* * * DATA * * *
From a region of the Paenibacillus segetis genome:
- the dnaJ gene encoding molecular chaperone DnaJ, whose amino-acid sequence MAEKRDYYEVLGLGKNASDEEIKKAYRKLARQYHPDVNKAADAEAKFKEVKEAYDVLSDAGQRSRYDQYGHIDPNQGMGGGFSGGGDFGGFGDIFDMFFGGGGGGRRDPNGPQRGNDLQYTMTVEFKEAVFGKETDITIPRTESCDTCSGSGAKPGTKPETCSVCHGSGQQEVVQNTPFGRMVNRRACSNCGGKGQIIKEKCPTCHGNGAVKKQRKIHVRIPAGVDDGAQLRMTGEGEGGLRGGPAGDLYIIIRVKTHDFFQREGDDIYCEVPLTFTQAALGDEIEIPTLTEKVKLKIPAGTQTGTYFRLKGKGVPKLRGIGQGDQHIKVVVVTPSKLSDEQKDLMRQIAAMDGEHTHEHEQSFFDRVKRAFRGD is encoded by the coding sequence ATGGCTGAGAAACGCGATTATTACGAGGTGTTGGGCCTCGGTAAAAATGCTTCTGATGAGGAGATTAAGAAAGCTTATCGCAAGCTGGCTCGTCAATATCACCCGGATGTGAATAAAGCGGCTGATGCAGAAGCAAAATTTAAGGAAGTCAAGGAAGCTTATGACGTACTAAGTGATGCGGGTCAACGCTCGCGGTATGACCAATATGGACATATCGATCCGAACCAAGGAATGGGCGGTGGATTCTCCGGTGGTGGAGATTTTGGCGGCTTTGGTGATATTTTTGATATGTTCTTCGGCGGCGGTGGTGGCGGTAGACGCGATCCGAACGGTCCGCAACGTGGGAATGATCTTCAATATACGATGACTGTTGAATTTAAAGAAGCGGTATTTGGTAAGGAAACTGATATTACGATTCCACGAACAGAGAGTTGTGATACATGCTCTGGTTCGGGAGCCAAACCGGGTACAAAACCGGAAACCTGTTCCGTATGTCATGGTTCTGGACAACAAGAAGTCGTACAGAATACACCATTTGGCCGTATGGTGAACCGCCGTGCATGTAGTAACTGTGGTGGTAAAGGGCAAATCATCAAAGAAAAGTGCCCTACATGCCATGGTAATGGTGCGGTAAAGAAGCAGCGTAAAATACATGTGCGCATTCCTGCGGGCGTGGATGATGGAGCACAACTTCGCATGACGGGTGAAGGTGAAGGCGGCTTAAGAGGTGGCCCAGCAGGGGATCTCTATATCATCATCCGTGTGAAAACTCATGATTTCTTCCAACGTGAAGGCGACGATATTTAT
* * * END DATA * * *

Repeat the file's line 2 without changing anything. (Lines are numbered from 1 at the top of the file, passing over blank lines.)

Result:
- the dnaJ gene encoding molecular chaperone DnaJ, whose amino-acid sequence MAEKRDYYEVLGLGKNASDEEIKKAYRKLARQYHPDVNKAADAEAKFKEVKEAYDVLSDAGQRSRYDQYGHIDPNQGMGGGFSGGGDFGGFGDIFDMFFGGGGGGRRDPNGPQRGNDLQYTMTVEFKEAVFGKETDITIPRTESCDTCSGSGAKPGTKPETCSVCHGSGQQEVVQNTPFGRMVNRRACSNCGGKGQIIKEKCPTCHGNGAVKKQRKIHVRIPAGVDDGAQLRMTGEGEGGLRGGPAGDLYIIIRVKTHDFFQREGDDIYCEVPLTFTQAALGDEIEIPTLTEKVKLKIPAGTQTGTYFRLKGKGVPKLRGIGQGDQHIKVVVVTPSKLSDEQKDLMRQIAAMDGEHTHEHEQSFFDRVKRAFRGD is encoded by the coding sequence ATGGCTGAGAAACGCGATTATTACGAGGTGTTGGGCCTCGGTAAAAATGCTTCTGATGAGGAGATTAAGAAAGCTTATCGCAAGCTGGCTCGTCAATATCACCCGGATGTGAATAAAGCGGCTGATGCAGAAGCAAAATTTAAGGAAGTCAAGGAAGCTTATGACGTACTAAGTGATGCGGGTCAACGCTCGCGGTATGACCAATATGGACATATCGATCCGAACCAAGGAATGGGCGGTGGATTCTCCGGTGGTGGAGATTTTGGCGGCTTTGGTGATATTTTTGATATGTTCTTCGGCGGCGGTGGTGGCGGTAGACGCGATCCGAACGGTCCGCAACGTGGGAATGATCTTCAATATACGATGACTGTTGAATTTAAAGAAGCGGTATTTGGTAAGGAAACTGATATTACGATTCCACGAACAGAGAGTTGTGATACATGCTCTGGTTCGGGAGCCAAACCGGGTACAAAACCGGAAACCTGTTCCGTATGTCATGGTTCTGGACAACAAGAAGTCGTACAGAATACACCATTTGGCCGTATGGTGAACCGCCGTGCATGTAGTAACTGTGGTGGTAAAGGGCAAATCATCAAAGAAAAGTGCCCTACATGCCATGGTAATGGTGCGGTAAAGAAGCAGCGTAAAATACATGTGCGCATTCCTGCGGGCGTGGATGATGGAGCACAACTTCGCATGACGGGTGAAGGTGAAGGCGGCTTAAGAGGTGGCCCAGCAGGGGATCTCTATATCATCATCCGTGTGAAAACTCATGATTTCTTCCAACGTGAAGGCGACGATATTTAT